From Dr. Mercola:

Getting cuts and scrapes are common, both inside and outside your home. These openings in your skin create an opportunity for bacterial growth and infections. Initial cleaning of your wound will help to flush out unwanted bacteria and create an environment to help the open area heal.

Most people either reach for the soap and water or hydrogen peroxide to clean the area before bandaging it. You’ll want to use the most effective cleaner without disturbing the tissue to encourage restoration of the area. One of these materials is definitely better to use than the other.

Why Hydrogen Peroxide Is an Excellent Option

Hydrogen peroxide has been used since the 1920s as an antiseptic because it is effective at killing bacteria. An antiseptic is a substance that prevents the growth of disease-causing microorganisms, such as bacteria.

When you had a cut or scrape as a child, your mother probably reached for the brown bottle of hydrogen peroxide.

When she dabbed it on your cut, you may remember it hurt. That pain or discomfort was a result of the peroxide activating pain receptors in your cut or scrape as it killed the bacteria in the area. It is far safer and more effective than rubbing (isopropyl) alcohol than is commonly used and less staining than iodine.1

Your Wound Needs Oxygen to Heal

Wound healing is a normal process your body initiates whether the wound is a paper cut or a large incision following surgery. In all cases your cuts, scrapes and wounds will heal faster, better and with less scarring when there is plenty of oxygen available.2

The chemical composition of hydrogen peroxide is H2O2, containing one more oxygen molecule than water whose composition is H2O. When hydrogen peroxide is put on a cut or scrape, you’ll notice bubbling from the area as the hydrogen peroxide releases one oxygen molecule and becomes water.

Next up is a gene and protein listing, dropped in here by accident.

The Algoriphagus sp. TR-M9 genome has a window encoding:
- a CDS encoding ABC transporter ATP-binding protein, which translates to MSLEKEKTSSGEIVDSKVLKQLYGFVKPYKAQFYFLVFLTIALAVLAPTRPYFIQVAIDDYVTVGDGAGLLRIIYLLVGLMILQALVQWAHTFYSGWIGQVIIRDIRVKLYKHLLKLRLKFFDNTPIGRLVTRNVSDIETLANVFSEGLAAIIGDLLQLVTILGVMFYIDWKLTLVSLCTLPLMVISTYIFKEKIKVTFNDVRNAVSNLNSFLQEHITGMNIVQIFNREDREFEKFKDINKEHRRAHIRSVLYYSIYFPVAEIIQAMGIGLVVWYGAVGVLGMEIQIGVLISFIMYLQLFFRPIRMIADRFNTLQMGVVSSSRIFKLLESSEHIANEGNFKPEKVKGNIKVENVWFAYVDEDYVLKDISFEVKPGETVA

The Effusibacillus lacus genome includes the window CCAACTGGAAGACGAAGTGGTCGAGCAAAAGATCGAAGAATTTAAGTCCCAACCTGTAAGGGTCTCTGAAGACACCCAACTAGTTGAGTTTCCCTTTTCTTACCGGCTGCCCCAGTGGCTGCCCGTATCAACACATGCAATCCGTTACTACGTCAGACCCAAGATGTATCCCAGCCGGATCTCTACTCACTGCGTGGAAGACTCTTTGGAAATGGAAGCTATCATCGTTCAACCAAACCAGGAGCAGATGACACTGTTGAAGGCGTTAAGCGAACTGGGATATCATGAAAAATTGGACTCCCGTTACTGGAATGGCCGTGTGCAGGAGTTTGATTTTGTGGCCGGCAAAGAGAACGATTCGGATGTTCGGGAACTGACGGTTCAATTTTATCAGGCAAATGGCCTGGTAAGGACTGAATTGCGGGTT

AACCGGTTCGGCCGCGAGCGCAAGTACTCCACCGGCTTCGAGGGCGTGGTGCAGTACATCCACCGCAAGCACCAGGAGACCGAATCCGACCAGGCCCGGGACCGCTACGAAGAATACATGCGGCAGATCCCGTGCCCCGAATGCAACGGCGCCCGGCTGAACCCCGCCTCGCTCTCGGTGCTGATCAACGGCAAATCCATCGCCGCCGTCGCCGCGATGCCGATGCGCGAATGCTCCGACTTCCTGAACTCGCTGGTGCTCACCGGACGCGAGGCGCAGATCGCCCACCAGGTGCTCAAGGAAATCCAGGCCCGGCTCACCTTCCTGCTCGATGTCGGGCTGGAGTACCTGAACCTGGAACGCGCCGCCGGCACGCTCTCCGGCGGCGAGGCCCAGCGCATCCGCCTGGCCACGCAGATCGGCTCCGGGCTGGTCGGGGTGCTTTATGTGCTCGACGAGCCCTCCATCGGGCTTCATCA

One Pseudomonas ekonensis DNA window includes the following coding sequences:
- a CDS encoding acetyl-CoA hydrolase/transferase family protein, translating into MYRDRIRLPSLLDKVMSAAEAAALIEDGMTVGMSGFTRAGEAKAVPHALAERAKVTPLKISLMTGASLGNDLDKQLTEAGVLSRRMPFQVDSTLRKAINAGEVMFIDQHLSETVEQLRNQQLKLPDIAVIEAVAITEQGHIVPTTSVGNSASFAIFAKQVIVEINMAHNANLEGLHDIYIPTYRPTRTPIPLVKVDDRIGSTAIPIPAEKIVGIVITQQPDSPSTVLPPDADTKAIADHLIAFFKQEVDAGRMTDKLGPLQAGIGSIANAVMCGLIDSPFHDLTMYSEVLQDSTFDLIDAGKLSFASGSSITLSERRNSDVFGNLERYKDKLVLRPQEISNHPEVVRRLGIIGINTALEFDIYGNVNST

How Hydrogen Peroxide Kills Bacteria

Hydrogen peroxide works against bacteria, breaking the cell membranes open by attracting electrons. Inside the bacteria is an enzyme called catalase, causing the fizzing you see when the hydrogen peroxide reacts with the enzyme and releases one oxygen molecule.3

Hydrogen peroxide is a very good antiseptic but it isn’t able to distinguish between your healthy cells and those of the bacteria in your wound. The peroxide will attract electrons from your healthy cell membranes, killing them, and react with the catalase in your cells, producing the same fizzing.

Low concentrations of hydrogen peroxide are actually produced by your body after metabolizing sugar or carbohydrates, promoting wound healing.

Your cells have catalase to inactivate the hydrogen peroxide produced inside the cells, but are powerless against the hydrogen peroxide you add to your cut from the outside.

Excessive oxidative damage to your cells from external hydrogen peroxide will slow wound healing and increase your risk of scar formation.4 Your cells use catalase to inactivate hydrogen peroxide produced by your body to oxygen and water after insulin metabolizes sugar inside

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